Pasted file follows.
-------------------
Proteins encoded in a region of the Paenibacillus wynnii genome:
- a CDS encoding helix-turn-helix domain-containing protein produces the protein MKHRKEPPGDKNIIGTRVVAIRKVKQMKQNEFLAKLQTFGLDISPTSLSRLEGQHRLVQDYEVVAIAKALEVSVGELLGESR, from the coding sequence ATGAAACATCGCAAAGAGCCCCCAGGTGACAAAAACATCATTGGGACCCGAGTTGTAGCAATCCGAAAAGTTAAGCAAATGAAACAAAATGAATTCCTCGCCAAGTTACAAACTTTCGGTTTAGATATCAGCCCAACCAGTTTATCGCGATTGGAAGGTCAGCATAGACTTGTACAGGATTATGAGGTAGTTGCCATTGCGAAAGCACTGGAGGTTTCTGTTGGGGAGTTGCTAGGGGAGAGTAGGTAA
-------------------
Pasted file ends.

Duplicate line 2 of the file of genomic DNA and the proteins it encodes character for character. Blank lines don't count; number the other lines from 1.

- a CDS encoding helix-turn-helix domain-containing protein produces the protein MKHRKEPPGDKNIIGTRVVAIRKVKQMKQNEFLAKLQTFGLDISPTSLSRLEGQHRLVQDYEVVAIAKALEVSVGELLGESR, from the coding sequence ATGAAACATCGCAAAGAGCCCCCAGGTGACAAAAACATCATTGGGACCCGAGTTGTAGCAATCCGAAAAGTTAAGCAAATGAAACAAAATGAATTCCTCGCCAAGTTACAAACTTTCGGTTTAGATATCAGCCCAACCAGTTTATCGCGATTGGAAGGTCAGCATAGACTTGTACAGGATTATGAGGTAGTTGCCATTGCGAAAGCACTGGAGGTTTCTGTTGGGGAGTTGCTAGGGGAGAGTAGGTAA